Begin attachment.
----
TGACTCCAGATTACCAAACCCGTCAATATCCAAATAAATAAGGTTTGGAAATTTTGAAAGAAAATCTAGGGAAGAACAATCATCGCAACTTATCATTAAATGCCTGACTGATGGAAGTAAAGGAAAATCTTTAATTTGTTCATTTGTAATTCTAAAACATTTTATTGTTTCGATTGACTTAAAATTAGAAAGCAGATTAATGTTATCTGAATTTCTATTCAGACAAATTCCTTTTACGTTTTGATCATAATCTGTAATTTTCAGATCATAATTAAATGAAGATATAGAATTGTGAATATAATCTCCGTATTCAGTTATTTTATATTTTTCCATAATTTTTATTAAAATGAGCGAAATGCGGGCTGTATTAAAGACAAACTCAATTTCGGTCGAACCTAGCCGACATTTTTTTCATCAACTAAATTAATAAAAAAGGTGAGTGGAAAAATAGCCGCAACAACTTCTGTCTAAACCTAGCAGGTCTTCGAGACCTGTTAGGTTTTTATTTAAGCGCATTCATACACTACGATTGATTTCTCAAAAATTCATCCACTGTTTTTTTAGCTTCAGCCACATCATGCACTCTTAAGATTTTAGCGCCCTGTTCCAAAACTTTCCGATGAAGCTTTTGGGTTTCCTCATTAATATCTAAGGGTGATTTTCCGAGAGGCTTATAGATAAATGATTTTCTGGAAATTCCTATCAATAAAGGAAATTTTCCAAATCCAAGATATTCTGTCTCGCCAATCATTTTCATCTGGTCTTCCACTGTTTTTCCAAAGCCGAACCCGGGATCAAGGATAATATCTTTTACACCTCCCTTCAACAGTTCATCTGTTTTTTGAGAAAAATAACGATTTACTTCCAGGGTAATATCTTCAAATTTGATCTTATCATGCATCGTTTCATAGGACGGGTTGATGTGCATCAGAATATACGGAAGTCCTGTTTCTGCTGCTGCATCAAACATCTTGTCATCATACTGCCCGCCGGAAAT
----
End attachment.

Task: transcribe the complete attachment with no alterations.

TGACTCCAGATTACCAAACCCGTCAATATCCAAATAAATAAGGTTTGGAAATTTTGAAAGAAAATCTAGGGAAGAACAATCATCGCAACTTATCATTAAATGCCTGACTGATGGAAGTAAAGGAAAATCTTTAATTTGTTCATTTGTAATTCTAAAACATTTTATTGTTTCGATTGACTTAAAATTAGAAAGCAGATTAATGTTATCTGAATTTCTATTCAGACAAATTCCTTTTACGTTTTGATCATAATCTGTAATTTTCAGATCATAATTAAATGAAGATATAGAATTGTGAATATAATCTCCGTATTCAGTTATTTTATATTTTTCCATAATTTTTATTAAAATGAGCGAAATGCGGGCTGTATTAAAGACAAACTCAATTTCGGTCGAACCTAGCCGACATTTTTTTCATCAACTAAATTAATAAAAAAGGTGAGTGGAAAAATAGCCGCAACAACTTCTGTCTAAACCTAGCAGGTCTTCGAGACCTGTTAGGTTTTTATTTAAGCGCATTCATACACTACGATTGATTTCTCAAAAATTCATCCACTGTTTTTTTAGCTTCAGCCACATCATGCACTCTTAAGATTTTAGCGCCCTGTTCCAAAACTTTCCGATGAAGCTTTTGGGTTTCCTCATTAATATCTAAGGGTGATTTTCCGAGAGGCTTATAGATAAATGATTTTCTGGAAATTCCTATCAATAAAGGAAATTTTCCAAATCCAAGATATTCTGTCTCGCCAATCATTTTCATCTGGTCTTCCACTGTTTTTCCAAAGCCGAACCCGGGATCAAGGATAATATCTTTTACACCTCCCTTCAACAGTTCATCTGTTTTTTGAGAAAAATAACGATTTACTTCCAGGGTAATATCTTCAAATTTGATCTTATCATGCATCGTTTCATAGGACGGGTTGATGTGCATCAGAATATACGGAAGTCCTGTTTCTGCTGCTGCATCAAACATCTTGTCATCATACTGCCCGCCGGAAAT